Reform pensions to benefit contributors–– Axis Pension CEO

Reform pensions to benefit contributors--– Axis Pension CEO
Axis Pension Trust, Afriyie Oware

In a bid to improve retirement income security of citizens, the Chief Executive Officer of Axis Pension Trust, Afriyie Oware, has called on the National Pension Regulatory Authority to push through proposals to reform the Pensions Act for contributions to be applied on a consolidated income basis to cushion retirees.

Currently, the monthly remuneration package of a worker includes basic salary, allowances and non-cash benefits. However, the pensionable salary on which deductions are made for social security and 2-tier contributions are limited to only the basic salary – effectively leading to low pensions for workers.

But in an address at the 4th Edition of the Pensions Strategy Conference organised by Axis Pension Trust in collaboration with the CFA Society-Ghana, the CEO said it defeats logic if allowances are subject to tax but pension contributions are not applied on allowances.

“If allowances are subject to tax, I struggle to understand the logical basis for not applying pension contributions on allowances. The NPRA should therefore push through proposals to reform pension contributions on a consolidated income basis in a bid to improve retirement income security of the Ghanaian. It may pose a different nuance for Tier 1, but is certainly worth considering for Tier 2 and 3,” Mr. Oware said.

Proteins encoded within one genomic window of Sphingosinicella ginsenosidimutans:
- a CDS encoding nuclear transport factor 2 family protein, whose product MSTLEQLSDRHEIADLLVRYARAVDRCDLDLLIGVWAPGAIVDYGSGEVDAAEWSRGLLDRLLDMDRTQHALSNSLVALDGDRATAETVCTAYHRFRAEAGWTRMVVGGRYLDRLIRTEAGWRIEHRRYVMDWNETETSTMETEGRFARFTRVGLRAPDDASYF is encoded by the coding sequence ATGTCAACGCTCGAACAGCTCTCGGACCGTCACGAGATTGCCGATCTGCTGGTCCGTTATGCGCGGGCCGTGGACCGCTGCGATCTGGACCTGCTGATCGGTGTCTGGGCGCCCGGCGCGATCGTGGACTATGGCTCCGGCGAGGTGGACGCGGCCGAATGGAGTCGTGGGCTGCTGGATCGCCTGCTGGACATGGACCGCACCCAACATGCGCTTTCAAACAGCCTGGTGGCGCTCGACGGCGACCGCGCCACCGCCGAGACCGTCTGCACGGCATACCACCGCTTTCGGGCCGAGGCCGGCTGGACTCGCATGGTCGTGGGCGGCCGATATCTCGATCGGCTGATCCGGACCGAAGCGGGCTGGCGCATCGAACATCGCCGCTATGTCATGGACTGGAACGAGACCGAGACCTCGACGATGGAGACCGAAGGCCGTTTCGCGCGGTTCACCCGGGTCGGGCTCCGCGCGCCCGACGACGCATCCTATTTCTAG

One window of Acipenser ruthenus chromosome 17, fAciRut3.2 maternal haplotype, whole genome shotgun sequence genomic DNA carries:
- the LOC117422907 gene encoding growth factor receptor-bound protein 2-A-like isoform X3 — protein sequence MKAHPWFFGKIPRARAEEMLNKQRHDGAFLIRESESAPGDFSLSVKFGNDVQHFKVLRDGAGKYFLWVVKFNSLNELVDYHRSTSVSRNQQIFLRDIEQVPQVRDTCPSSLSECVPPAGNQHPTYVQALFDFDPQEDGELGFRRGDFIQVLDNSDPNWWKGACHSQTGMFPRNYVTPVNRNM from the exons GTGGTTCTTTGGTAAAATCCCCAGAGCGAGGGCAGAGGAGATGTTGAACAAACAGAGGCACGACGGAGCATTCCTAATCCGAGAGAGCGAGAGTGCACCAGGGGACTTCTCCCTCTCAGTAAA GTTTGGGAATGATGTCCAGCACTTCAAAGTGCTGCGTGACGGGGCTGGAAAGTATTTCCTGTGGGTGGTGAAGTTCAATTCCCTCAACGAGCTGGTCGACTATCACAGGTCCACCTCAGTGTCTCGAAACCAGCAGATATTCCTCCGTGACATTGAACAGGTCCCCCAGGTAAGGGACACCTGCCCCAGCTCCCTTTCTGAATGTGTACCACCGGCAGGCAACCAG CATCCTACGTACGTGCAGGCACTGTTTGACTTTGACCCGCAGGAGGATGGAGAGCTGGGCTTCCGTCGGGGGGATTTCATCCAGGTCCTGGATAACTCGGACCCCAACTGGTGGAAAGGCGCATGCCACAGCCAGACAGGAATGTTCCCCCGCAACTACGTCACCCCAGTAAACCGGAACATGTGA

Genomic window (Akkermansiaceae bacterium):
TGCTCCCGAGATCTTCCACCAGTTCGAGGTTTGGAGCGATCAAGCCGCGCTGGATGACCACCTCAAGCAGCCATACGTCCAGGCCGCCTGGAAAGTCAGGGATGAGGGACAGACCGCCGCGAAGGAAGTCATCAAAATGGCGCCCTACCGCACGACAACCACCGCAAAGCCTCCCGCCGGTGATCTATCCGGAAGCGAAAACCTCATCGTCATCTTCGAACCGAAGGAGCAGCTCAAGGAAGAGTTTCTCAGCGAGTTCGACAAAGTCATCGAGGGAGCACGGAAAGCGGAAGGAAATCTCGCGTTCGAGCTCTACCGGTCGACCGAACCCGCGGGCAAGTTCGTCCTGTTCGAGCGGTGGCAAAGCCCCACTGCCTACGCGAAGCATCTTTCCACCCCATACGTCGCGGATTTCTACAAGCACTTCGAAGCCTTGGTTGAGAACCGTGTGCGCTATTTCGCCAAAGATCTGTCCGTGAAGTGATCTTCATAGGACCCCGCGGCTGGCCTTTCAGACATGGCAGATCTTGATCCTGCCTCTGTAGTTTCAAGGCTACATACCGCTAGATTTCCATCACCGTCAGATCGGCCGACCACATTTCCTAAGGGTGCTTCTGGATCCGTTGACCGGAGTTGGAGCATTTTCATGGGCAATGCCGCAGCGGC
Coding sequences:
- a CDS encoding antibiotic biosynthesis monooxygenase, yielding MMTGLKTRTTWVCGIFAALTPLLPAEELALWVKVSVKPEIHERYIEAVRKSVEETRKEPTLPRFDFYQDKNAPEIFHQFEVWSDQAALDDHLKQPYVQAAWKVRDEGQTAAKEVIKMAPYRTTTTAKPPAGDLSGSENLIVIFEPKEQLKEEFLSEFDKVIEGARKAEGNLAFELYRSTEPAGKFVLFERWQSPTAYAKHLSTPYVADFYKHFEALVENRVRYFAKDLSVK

In an attempt to offer higher disposable income, pension contributions are assessed on basic earnings to the disadvantage of workers.

Proposing a possible roadmap, the CEO said the Pensions Act can be amended to require pension contributions be based in consolidated income instead of basic income – noting that this will come with some resistance from employers, given the cost it would add to their wage bill.

“I think employers see pension contributions as a cost, so typically payrolls have been designed such that the bulk of an employee’s earnings is coming from allowances. So, if you consolidated it cost would go up and employers would also want to put in place mechanism to reduce the wage bill – which would invariably affect employment.

“It’s something government has to consider, but in a phased approach. To say that in the first year, maybe, 20 percent of allowances should be applied to pension contributions; and in the second year, say 40 percent. Within a period of five years, we would be able to achieve the 100 percent contribution requirement for allowance,” he said.

He added: “SSNIT is not being funded enough, and we also see that even in Tier 2 accounts. Because of this issue, people are not accumulating enough. But if this can just change, you will see that the accumulation of assets doubles; and so we want to make this a national discussion because it has long-term benefits for the nation as well”.

A study conducted by the Africa Centre for Retirement Research also agrees that in addressing the sustainability concerns of the Social Security and Insurance Trust (SSNIT) scheme, there is a need to increase the contribution rate from the current 11 percent to 17.4 percent. The SSNIT reserves are projected to be depleted by 2037. However, this can be avoided through an increase in the contribution rate.

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